After months of work, Arlington officials are gearing up to advance a new round of regulatory changes designed to encourage the creation of accessory dwelling units around the county.
The county plans to hold an open house on the new regulations tonight (Tuesday), specifically on policies governing how far the homes can be set back from the street.
Commonly known as “ADUs,” or “mother-in-law suites,” the homes can include everything from basement apartments to those located above a house’s garage. The County Board passed a series of revisions to Arlington’s ADU regulations in 2017, in a bid to prompt more people to create those units and beef up the supply of reasonably priced homes in the county.
Those changes were primarily targeted at allowing homeowners to more easily create ADUs within existing structures, rather than building new ones. The rules changes also allowed property owners to create an ADU in an existing structure detached from a single-family home, like a garage, but they could not build any new structures on properties for such a purpose.
Still, the Board vowed to subsequently consider rules changes allowing people to build free-standing ADUs on properties. The homes are broadly seen as a key way to provide “missing middle” housing, or homes that fall in between luxury apartments and subsidized, affordable homes, and advocates have long championed additional ADU rules changes.
But, to allow for any new construction, officials would need to change the “setback” requirements, which stipulate how far the homes can be located from the street. County Manager Mark Schwartz has been developing proposals for such rules changes, but has yet to unveil them in a public setting.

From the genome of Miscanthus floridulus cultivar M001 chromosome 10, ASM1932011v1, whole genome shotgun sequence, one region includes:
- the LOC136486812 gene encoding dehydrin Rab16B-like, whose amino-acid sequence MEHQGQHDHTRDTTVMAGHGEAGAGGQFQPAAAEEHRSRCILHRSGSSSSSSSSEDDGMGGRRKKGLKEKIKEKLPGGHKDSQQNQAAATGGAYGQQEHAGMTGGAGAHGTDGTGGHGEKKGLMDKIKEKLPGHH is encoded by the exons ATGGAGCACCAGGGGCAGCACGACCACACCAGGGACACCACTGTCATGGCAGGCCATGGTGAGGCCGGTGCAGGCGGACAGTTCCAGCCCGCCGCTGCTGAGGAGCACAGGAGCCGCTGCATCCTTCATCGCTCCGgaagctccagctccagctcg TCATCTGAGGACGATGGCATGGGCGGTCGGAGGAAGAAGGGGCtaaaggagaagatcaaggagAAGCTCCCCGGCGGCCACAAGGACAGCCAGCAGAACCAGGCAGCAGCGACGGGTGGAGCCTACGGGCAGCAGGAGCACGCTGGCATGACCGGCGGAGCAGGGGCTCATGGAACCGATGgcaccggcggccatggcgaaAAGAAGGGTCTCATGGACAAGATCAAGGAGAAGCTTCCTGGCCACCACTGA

That is set to change later this afternoon. The exact shape of the proposals remains unclear, however — a county spokeswoman could not immediately provide details on the proposed regulations. Michelle Winters, the executive director of the affordable housing advocacy group the Alliance for Housing Solutions, also said she was unsure when the county will release the details of the proposal publicly.
The ADU meeting is set for the Ellen M. Bozman Government Center (2100 Clarendon Blvd) in conference rooms C and D from 4-8 p.m. Any zoning changes discussed there would likely need to be scrutinized by both the Planning Commission and County Board before they go into effect.
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Synetic Theater Camps are a wildly fun, highly accessible choice for young people who love moving, playing games, and making memories. Registration is open now for Summer Camps (sessions June 20-August 25) and there are even a few spots left for Spring Break camp, April 3-7.
Located in National Landing, these performance-based camps are designed for students of all ages – no theater or performance experience required.
Led by professional teaching artists, campers learn acting, movement, and technical theater skills through the lens of Physical Theater. Physical Theater incorporates acting, movement, dance, mime, and acrobatics. If you’ve seen a Cirque du Soleil performance, you’ll find many similarities.
Most first-time campers are new to the performing arts, and teaching artists are well-versed in engaging students at all levels. Parents and campers report that one of the best parts of Synetic is the community, with many families returning year after year because they feel a strong sense of belonging.
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WHS Spring Festival
Join us at the WHS Spring Festival on April 22, 2023, from 10am- 3pm at Wakefield High School(main parking lot). Come out to shop, play, and eat!
Shop local vendors, arts & crafts, new and used items, food vendors/trucks, and
District 27 Toastmasters 2023 Virtual Conference
District 27 Toastmasters invites you to its annual conference where you can hear phenomenal speakers, attend professional development and personal growth seminars about leadership, negotiation, communication, teamwork, and mentorship. Learn how to develop your personal story and how to improve